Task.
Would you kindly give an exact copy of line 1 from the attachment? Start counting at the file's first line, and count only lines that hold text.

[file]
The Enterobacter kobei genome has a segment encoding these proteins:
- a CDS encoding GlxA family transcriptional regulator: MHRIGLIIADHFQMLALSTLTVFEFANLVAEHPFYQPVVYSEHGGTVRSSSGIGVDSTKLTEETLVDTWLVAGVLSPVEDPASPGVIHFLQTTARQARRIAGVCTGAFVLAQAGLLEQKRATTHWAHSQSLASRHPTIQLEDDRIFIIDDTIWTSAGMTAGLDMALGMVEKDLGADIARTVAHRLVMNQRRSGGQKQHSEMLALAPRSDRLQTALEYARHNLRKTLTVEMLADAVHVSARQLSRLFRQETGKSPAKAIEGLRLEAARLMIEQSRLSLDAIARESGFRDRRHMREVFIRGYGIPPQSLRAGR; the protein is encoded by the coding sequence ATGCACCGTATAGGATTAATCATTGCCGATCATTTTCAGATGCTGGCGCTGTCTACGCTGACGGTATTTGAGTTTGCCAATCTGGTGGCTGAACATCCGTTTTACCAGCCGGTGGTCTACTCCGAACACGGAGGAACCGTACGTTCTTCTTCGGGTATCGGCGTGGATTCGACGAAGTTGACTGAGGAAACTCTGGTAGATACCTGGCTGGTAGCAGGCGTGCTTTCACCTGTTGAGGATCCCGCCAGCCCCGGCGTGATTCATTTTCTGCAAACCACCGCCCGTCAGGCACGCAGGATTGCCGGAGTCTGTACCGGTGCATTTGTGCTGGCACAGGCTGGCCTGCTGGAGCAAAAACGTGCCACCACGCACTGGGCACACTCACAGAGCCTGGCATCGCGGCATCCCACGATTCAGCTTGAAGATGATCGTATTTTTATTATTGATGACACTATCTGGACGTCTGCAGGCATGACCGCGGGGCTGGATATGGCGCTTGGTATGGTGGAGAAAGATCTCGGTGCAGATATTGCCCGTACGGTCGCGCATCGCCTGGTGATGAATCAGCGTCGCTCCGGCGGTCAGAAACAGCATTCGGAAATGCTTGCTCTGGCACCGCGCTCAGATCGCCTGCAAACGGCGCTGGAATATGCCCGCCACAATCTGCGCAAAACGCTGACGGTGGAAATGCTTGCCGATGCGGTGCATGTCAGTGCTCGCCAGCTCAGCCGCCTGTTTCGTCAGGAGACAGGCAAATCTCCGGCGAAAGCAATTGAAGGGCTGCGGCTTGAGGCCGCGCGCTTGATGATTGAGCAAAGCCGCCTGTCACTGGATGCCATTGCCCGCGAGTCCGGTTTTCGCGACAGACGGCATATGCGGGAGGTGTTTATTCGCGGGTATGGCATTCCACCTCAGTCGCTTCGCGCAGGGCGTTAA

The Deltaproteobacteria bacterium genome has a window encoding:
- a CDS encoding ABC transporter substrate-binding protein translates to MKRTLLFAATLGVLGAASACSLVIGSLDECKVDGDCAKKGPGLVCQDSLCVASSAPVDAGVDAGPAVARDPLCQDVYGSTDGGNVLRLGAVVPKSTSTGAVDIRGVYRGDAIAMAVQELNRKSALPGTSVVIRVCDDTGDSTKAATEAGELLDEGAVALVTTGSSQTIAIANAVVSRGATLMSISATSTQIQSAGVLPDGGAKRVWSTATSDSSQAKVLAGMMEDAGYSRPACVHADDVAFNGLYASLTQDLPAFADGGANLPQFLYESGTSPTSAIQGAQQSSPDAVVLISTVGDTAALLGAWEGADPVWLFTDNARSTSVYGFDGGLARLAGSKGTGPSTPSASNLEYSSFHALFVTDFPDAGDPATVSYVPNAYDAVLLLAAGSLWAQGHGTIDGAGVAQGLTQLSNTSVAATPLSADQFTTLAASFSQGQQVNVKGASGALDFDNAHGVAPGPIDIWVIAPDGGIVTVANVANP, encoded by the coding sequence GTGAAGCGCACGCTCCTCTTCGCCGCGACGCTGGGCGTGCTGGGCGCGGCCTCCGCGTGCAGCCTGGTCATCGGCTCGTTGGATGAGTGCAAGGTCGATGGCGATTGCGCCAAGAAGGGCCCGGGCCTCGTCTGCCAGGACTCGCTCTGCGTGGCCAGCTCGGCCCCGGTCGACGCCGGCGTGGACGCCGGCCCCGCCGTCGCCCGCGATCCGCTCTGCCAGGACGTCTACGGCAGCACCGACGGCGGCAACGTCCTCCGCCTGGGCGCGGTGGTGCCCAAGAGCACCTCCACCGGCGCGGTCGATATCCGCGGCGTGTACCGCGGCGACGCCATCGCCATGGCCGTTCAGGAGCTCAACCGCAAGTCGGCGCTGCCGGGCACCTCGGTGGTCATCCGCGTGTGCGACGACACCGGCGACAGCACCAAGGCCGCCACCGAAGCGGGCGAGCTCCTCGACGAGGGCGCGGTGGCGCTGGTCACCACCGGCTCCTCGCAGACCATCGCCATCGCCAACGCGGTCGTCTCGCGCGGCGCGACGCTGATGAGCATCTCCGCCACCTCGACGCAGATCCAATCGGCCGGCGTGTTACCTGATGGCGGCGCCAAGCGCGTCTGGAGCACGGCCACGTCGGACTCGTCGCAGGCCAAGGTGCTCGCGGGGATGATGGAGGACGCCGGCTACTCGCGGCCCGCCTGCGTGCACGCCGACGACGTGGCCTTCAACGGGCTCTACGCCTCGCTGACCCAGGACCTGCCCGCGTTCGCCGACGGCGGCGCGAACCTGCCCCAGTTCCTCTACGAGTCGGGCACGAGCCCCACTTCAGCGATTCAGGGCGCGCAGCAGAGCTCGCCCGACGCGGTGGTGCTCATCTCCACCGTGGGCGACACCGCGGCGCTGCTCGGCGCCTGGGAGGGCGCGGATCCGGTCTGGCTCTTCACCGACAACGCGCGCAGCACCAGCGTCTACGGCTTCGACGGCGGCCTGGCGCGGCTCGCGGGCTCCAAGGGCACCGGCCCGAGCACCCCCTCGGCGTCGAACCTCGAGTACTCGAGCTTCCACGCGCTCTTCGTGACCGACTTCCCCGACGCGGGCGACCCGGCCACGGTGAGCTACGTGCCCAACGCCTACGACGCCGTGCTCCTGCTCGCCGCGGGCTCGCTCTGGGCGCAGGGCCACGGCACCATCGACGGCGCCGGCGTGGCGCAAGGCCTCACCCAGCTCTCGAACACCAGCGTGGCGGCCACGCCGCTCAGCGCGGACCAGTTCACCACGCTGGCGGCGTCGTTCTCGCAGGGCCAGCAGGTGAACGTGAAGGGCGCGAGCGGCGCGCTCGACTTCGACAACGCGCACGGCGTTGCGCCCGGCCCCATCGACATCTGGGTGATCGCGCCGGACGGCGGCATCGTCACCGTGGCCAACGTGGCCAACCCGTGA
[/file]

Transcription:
The Enterobacter kobei genome has a segment encoding these proteins: